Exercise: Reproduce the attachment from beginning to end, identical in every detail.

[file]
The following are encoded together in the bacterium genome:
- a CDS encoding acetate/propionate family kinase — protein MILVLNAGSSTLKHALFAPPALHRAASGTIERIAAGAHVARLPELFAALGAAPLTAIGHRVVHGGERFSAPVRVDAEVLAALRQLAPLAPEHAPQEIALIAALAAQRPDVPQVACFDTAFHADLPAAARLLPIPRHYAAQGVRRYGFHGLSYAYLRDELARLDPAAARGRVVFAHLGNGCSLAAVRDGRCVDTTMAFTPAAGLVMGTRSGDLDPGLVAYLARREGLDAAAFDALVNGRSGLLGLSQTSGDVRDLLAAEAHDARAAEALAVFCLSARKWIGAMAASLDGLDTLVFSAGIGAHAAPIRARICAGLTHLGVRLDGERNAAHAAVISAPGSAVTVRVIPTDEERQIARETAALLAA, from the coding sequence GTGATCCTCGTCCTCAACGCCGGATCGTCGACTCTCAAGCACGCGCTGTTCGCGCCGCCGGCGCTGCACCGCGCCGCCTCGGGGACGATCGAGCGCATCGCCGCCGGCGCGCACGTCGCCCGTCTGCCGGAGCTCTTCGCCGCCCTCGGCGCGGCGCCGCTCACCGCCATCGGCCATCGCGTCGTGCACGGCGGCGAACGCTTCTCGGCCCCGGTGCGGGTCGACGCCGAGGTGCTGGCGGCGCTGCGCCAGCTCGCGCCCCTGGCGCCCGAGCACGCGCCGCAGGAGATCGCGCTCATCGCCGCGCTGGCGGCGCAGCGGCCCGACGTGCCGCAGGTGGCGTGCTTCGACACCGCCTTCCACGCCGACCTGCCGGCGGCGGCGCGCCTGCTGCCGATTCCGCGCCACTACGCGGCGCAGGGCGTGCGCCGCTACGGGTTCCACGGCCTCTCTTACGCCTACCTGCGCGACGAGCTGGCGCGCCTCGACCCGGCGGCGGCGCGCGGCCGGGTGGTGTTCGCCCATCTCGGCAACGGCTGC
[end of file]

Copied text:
The following are encoded together in the bacterium genome:
- a CDS encoding acetate/propionate family kinase — protein MILVLNAGSSTLKHALFAPPALHRAASGTIERIAAGAHVARLPELFAALGAAPLTAIGHRVVHGGERFSAPVRVDAEVLAALRQLAPLAPEHAPQEIALIAALAAQRPDVPQVACFDTAFHADLPAAARLLPIPRHYAAQGVRRYGFHGLSYAYLRDELARLDPAAARGRVVFAHLGNGCSLAAVRDGRCVDTTMAFTPAAGLVMGTRSGDLDPGLVAYLARREGLDAAAFDALVNGRSGLLGLSQTSGDVRDLLAAEAHDARAAEALAVFCLSARKWIGAMAASLDGLDTLVFSAGIGAHAAPIRARICAGLTHLGVRLDGERNAAHAAVISAPGSAVTVRVIPTDEERQIARETAALLAA, from the coding sequence GTGATCCTCGTCCTCAACGCCGGATCGTCGACTCTCAAGCACGCGCTGTTCGCGCCGCCGGCGCTGCACCGCGCCGCCTCGGGGACGATCGAGCGCATCGCCGCCGGCGCGCACGTCGCCCGTCTGCCGGAGCTCTTCGCCGCCCTCGGCGCGGCGCCGCTCACCGCCATCGGCCATCGCGTCGTGCACGGCGGCGAACGCTTCTCGGCCCCGGTGCGGGTCGACGCCGAGGTGCTGGCGGCGCTGCGCCAGCTCGCGCCCCTGGCGCCCGAGCACGCGCCGCAGGAGATCGCGCTCATCGCCGCGCTGGCGGCGCAGCGGCCCGACGTGCCGCAGGTGGCGTGCTTCGACACCGCCTTCCACGCCGACCTGCCGGCGGCGGCGCGCCTGCTGCCGATTCCGCGCCACTACGCGGCGCAGGGCGTGCGCCGCTACGGGTTCCACGGCCTCTCTTACGCCTACCTGCGCGACGAGCTGGCGCGCCTCGACCCGGCGGCGGCGCGCGGCCGGGTGGTGTTCGCCCATCTCGGCAACGGCTGC